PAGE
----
Debunking Three Common QR Code Complaints

Like any trend that catches in quickly, QR codes have been the victim of some unjust criticism and badmouthing with the past year or so. To ignore this would be like ignoring an elephant in the room. A quick Google search on QR codes now reveals just about as many entries on why QR codes are bad as ones that sing their praises.

Since we fully believe in the awesome impact QR codes can have on a small business, we thought we’d debunk three of the main arguments behind these super-useful mobile marketing tools.

QR Codes are ugly and can potentially harm a brand’s image.

To the uninformed, this could be a possible argument. However, most people still think of QR codes as the pixelated-looking black and white squares. These people may not realize that there are only very specific areas of the code that need to remain intact. You can manipulate the code as much as you want—with logos, different colors, and other effects—just as long as the larger 3 corner blocks aren’t touched. This lets businesses personalize their QR codes, helping them step out from the crowd.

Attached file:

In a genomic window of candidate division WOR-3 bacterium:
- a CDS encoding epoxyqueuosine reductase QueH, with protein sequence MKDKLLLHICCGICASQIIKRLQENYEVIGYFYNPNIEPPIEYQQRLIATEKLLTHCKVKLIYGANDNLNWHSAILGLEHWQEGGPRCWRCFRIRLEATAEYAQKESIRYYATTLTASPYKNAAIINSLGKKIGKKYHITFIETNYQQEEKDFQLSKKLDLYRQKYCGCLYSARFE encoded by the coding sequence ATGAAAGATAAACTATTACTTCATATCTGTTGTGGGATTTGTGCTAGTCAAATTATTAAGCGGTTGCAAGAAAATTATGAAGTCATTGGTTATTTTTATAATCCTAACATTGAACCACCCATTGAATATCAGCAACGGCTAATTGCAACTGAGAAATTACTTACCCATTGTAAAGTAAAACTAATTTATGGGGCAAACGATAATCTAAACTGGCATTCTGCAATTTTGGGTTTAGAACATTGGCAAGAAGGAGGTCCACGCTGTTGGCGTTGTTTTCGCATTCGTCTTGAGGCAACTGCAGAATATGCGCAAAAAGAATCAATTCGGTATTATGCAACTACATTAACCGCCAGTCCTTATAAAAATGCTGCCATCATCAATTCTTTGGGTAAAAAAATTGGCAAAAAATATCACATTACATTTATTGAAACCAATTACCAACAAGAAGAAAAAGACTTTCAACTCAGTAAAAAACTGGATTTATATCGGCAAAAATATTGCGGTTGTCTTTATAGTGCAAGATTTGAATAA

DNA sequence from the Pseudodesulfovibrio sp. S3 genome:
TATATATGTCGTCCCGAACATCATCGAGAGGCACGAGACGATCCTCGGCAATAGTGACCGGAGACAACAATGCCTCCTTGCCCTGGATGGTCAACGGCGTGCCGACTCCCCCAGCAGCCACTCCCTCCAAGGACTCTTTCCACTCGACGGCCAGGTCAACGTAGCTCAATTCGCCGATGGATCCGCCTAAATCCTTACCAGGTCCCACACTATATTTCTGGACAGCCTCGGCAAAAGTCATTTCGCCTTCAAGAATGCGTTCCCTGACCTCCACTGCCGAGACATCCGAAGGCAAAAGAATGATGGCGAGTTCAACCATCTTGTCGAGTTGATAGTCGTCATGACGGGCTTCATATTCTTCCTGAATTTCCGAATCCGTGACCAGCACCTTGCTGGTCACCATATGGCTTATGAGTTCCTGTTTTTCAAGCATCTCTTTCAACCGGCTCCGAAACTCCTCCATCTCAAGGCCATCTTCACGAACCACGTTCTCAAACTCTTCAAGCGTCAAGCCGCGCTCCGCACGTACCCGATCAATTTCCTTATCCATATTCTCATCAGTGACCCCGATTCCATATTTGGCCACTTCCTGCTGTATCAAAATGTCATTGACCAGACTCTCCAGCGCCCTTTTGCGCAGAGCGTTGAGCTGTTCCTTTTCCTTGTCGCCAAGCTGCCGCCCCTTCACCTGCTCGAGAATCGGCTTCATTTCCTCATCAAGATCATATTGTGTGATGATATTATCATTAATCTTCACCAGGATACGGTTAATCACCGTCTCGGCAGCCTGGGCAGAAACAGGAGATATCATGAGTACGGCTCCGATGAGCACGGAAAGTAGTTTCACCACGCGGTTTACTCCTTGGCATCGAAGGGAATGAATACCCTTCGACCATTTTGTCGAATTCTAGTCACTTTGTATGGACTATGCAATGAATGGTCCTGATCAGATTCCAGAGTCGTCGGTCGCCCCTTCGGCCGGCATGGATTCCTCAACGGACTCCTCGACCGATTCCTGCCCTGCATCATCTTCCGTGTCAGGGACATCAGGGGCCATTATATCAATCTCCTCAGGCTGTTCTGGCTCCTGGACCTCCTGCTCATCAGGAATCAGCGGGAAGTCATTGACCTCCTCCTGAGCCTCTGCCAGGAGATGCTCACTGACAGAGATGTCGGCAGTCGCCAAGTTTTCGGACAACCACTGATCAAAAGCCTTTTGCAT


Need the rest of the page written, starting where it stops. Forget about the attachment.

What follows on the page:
Anyone can make a QR code, which means they are oversaturating the marketplace and creating less user engagement.

The fact that anyone can make them means that they are widely accessible. Sure, there some people that make them and do very little to make their linked product, service, or information pop. But users that do it right have caught on to something that has changed the way they will forever do marketing. This is a case of not letting a few bad apples spoil the harvest.

QR codes have limited capabilities, only sending users to websites or letting businesses communicate via SMS.

Wrong again. QR codes, when designed properly, can lead users to a wide variety of content. Code creators can link their QR codes to their social media platforms, an automatic e-mail pop up, or even an online marketplace. Also, the argument that they “only send users to a website” is silly, as that is the primary point of their existence. As far as we’re concerned, this means they work just fine!

How about you? What are some arguments you have heard against QR codes?